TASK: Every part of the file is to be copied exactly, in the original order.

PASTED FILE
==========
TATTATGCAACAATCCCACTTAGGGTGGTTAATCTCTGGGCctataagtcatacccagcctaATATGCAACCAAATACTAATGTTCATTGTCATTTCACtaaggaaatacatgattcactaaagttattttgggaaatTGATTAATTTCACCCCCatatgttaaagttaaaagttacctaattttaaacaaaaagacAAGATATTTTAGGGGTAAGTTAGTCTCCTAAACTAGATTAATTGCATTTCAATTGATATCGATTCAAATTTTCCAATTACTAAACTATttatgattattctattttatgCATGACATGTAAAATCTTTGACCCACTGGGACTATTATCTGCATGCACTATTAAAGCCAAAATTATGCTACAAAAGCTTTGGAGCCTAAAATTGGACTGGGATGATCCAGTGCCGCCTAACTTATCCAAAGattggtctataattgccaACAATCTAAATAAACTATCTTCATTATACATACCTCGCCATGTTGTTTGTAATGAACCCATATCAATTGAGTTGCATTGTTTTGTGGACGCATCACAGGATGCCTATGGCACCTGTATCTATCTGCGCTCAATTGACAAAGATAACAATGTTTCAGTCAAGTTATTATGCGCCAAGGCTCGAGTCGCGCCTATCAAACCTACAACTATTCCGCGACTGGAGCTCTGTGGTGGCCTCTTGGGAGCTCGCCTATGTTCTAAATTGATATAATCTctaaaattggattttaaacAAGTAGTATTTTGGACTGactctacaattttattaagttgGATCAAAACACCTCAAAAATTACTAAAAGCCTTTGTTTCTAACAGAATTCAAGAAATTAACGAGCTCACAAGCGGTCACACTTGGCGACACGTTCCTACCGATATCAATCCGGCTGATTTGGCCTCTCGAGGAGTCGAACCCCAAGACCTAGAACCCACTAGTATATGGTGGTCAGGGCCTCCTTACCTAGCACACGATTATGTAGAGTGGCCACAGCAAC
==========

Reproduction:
TATTATGCAACAATCCCACTTAGGGTGGTTAATCTCTGGGCctataagtcatacccagcctaATATGCAACCAAATACTAATGTTCATTGTCATTTCACtaaggaaatacatgattcactaaagttattttgggaaatTGATTAATTTCACCCCCatatgttaaagttaaaagttacctaattttaaacaaaaagacAAGATATTTTAGGGGTAAGTTAGTCTCCTAAACTAGATTAATTGCATTTCAATTGATATCGATTCAAATTTTCCAATTACTAAACTATttatgattattctattttatgCATGACATGTAAAATCTTTGACCCACTGGGACTATTATCTGCATGCACTATTAAAGCCAAAATTATGCTACAAAAGCTTTGGAGCCTAAAATTGGACTGGGATGATCCAGTGCCGCCTAACTTATCCAAAGattggtctataattgccaACAATCTAAATAAACTATCTTCATTATACATACCTCGCCATGTTGTTTGTAATGAACCCATATCAATTGAGTTGCATTGTTTTGTGGACGCATCACAGGATGCCTATGGCACCTGTATCTATCTGCGCTCAATTGACAAAGATAACAATGTTTCAGTCAAGTTATTATGCGCCAAGGCTCGAGTCGCGCCTATCAAACCTACAACTATTCCGCGACTGGAGCTCTGTGGTGGCCTCTTGGGAGCTCGCCTATGTTCTAAATTGATATAATCTctaaaattggattttaaacAAGTAGTATTTTGGACTGactctacaattttattaagttgGATCAAAACACCTCAAAAATTACTAAAAGCCTTTGTTTCTAACAGAATTCAAGAAATTAACGAGCTCACAAGCGGTCACACTTGGCGACACGTTCCTACCGATATCAATCCGGCTGATTTGGCCTCTCGAGGAGTCGAACCCCAAGACCTAGAACCCACTAGTATATGGTGGTCAGGGCCTCCTTACCTAGCACACGATTATGTAGAGTGGCCACAGCAAC